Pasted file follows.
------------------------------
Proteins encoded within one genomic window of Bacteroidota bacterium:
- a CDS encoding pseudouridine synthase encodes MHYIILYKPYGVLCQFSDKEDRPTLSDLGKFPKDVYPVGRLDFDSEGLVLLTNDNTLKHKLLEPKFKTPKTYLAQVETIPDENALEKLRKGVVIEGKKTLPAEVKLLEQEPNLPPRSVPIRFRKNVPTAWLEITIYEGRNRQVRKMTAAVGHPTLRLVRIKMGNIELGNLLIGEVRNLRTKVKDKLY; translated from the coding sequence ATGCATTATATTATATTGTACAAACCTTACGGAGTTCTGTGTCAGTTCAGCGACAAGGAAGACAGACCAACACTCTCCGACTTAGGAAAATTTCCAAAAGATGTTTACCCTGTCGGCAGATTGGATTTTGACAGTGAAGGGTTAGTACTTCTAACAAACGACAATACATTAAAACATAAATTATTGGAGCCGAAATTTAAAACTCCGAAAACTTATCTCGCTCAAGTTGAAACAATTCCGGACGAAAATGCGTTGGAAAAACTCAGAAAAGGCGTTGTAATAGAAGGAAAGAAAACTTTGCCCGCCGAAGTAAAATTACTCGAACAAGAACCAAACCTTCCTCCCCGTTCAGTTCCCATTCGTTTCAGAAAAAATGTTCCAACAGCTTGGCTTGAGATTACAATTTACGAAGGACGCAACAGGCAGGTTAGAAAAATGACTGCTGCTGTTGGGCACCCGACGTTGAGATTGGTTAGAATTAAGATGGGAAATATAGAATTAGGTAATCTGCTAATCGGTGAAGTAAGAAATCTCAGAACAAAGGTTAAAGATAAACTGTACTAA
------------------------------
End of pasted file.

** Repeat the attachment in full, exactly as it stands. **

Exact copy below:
Proteins encoded within one genomic window of Bacteroidota bacterium:
- a CDS encoding pseudouridine synthase encodes MHYIILYKPYGVLCQFSDKEDRPTLSDLGKFPKDVYPVGRLDFDSEGLVLLTNDNTLKHKLLEPKFKTPKTYLAQVETIPDENALEKLRKGVVIEGKKTLPAEVKLLEQEPNLPPRSVPIRFRKNVPTAWLEITIYEGRNRQVRKMTAAVGHPTLRLVRIKMGNIELGNLLIGEVRNLRTKVKDKLY; translated from the coding sequence ATGCATTATATTATATTGTACAAACCTTACGGAGTTCTGTGTCAGTTCAGCGACAAGGAAGACAGACCAACACTCTCCGACTTAGGAAAATTTCCAAAAGATGTTTACCCTGTCGGCAGATTGGATTTTGACAGTGAAGGGTTAGTACTTCTAACAAACGACAATACATTAAAACATAAATTATTGGAGCCGAAATTTAAAACTCCGAAAACTTATCTCGCTCAAGTTGAAACAATTCCGGACGAAAATGCGTTGGAAAAACTCAGAAAAGGCGTTGTAATAGAAGGAAAGAAAACTTTGCCCGCCGAAGTAAAATTACTCGAACAAGAACCAAACCTTCCTCCCCGTTCAGTTCCCATTCGTTTCAGAAAAAATGTTCCAACAGCTTGGCTTGAGATTACAATTTACGAAGGACGCAACAGGCAGGTTAGAAAAATGACTGCTGCTGTTGGGCACCCGACGTTGAGATTGGTTAGAATTAAGATGGGAAATATAGAATTAGGTAATCTGCTAATCGGTGAAGTAAGAAATCTCAGAACAAAGGTTAAAGATAAACTGTACTAA